America's Dangerous Self-Deceptions
Editor’s Note: In 1984, as the U.S. national elite was embracing “American exceptionalism” as a core philosophy, Ronald Reagan’s UN Ambassador Jeane Kirkpatrick branded those who still dared disagree with U.S. foreign policy as disloyal citizens who would “blame America first,” a clever turn of phrase widely applauded by Washington’s courtier press.
Yet, the consequences of that assault on meaningful self-criticism are now painfully apparent, as the United States stumbles around the world increasingly viewed as a destructive behemoth blind to its own shortcomings and deceptions, as Lawrence Davidson notes in this guest essay:
Benjamin Disraeli once labeled Britain’s government "an organized hypocrisy." That was in circa 1845. Things have not changed much and by now hypocrisy might well be seen as a common sin of democratic government.
This is because in democracies straight-forward honesty about behavior that runs counter to the idealized national image is usually bad politics.
Among today’s democracies none proves this point more than the United States. The United States, like Great Britain in the 19th century, simultaneously acts like an imperial power and cultivates a national image as the world’s prime purveyor of good government, stability and progress.
However, history has taught us that a nation cannot be both of these things at once. So the folks in Washington have created for themselves an environment wherein principle and consistency are impossible. Take, for instance, the following:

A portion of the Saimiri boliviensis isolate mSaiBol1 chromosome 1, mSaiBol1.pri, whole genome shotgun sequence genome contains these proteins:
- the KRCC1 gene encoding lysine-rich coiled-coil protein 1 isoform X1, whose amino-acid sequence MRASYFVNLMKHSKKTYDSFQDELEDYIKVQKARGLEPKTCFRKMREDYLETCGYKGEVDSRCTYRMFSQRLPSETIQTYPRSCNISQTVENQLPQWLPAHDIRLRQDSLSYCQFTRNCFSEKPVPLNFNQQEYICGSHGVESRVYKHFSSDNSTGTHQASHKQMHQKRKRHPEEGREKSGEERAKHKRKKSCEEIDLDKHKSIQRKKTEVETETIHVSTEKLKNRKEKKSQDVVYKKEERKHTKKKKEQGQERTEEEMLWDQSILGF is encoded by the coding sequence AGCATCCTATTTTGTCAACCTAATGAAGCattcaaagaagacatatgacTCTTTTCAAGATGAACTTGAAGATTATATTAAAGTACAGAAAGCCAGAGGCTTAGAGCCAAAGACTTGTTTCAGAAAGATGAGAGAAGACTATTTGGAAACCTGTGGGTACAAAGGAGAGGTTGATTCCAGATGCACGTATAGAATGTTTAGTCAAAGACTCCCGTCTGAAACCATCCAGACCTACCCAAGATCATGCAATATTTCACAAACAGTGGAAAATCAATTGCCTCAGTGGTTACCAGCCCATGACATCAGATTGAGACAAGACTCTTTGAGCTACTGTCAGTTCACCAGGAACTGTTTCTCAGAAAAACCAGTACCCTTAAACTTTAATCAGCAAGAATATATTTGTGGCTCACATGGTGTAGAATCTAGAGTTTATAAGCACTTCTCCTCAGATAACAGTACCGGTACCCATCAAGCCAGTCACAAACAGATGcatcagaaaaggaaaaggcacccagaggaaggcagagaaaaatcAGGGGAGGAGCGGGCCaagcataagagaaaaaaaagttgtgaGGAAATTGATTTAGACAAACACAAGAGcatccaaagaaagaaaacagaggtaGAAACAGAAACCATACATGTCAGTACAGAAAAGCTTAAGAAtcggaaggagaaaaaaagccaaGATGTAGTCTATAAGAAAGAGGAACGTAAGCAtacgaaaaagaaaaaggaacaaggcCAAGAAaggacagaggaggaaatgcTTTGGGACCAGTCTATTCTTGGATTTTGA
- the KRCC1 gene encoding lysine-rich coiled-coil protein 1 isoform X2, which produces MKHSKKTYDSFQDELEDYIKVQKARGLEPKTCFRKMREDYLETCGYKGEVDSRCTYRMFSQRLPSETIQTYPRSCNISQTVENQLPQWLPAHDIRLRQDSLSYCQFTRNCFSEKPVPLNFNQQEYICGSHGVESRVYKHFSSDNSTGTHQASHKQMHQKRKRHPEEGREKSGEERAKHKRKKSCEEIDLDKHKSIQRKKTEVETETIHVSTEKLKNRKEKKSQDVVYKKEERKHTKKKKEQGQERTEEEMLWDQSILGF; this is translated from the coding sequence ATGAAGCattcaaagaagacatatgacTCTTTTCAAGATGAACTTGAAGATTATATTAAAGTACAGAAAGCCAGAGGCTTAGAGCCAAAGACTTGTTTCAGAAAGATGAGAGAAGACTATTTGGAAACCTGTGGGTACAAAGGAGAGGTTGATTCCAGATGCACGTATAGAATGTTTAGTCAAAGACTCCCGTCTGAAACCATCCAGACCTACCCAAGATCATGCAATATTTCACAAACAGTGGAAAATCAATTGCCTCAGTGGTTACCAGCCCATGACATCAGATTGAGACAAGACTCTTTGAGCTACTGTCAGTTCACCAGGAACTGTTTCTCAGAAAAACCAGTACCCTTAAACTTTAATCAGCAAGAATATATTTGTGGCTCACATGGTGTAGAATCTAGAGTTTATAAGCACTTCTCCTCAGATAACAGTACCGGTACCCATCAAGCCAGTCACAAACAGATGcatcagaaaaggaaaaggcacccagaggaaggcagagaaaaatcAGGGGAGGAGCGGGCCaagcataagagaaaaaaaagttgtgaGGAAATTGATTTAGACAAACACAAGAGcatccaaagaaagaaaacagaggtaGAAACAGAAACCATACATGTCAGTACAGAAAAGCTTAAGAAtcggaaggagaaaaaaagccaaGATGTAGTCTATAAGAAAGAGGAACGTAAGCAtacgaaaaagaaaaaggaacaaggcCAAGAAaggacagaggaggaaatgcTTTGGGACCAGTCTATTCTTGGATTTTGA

1. A stolen election in the Ivory Coast has resulted in active disapproval on the part of the U.S. government. After all, this is not good government.
President Obama slapped sanctions on the fellows who stole the vote and urged the United Nations to send more troops (some 9,000 are already in the country) to set things right.
On the other hand, the November parliamentary elections in Egypt (presently a U.S. ally) were an outright farce. The opposition was banned, jailed and otherwise intimidated. Not at all good government. And Washington’s response? Nada (nothing).
If you claim to be the prime purveyor of democracy in the world, are you not supposed to be consistent?
2. Then there is the yet unproven Iranian nuclear weapons program. According to studies done by U.S. intelligence, this program is a myth. Nonetheless, Israeli paranoia has stirred up U.S. congressional passions.
Iran is now proclaimed a destabilizing rogue nation. The United States has proceeded to apply one package of sanctions after another on Teheran.
There are actually men and women among our elected officials (obviously more swayed by the whisperings of Zionist lobbyists than by U.S. intelligence reports) who are quite willing to go to war over this unsubstantiated threat. Considering the cost and horror of such action, I think that they, regardless of age or sex, should be in the front combat lines of any conflict resulting from their misplaced enthusiasm.
Not to be undone in this effort, European Union countries also seek to put pressure on Iran to stop something that, according to U.S. intelligence agencies, is not happening.
On the other hand there is Israel (America’s "strategic" ally), the source of much of this mania. That country is in violation of international law in ways that Tehran could never match.
Its expansionist policies are the main destabilizing force in the entire Middle East. It is religiously devoted to the ethnic cleansing of an entire people while claiming that it is civilized and "Western."
And, Israel has 200 or more nuclear warheads, the missile systems to deliver them, and a leadership whose reckless disregard for world peace makes Ahmadinejad look like a model of sanity.
If the United States seeks stability in the Middle East so that region may be a reliable source of oil, should it not be concerned with Israel as well as Iran? So, what does Washington have to say about the loaded warheads in Israel? Nada. And the EU, well, they plan to admit Israel into the European Organization for Nuclear Research.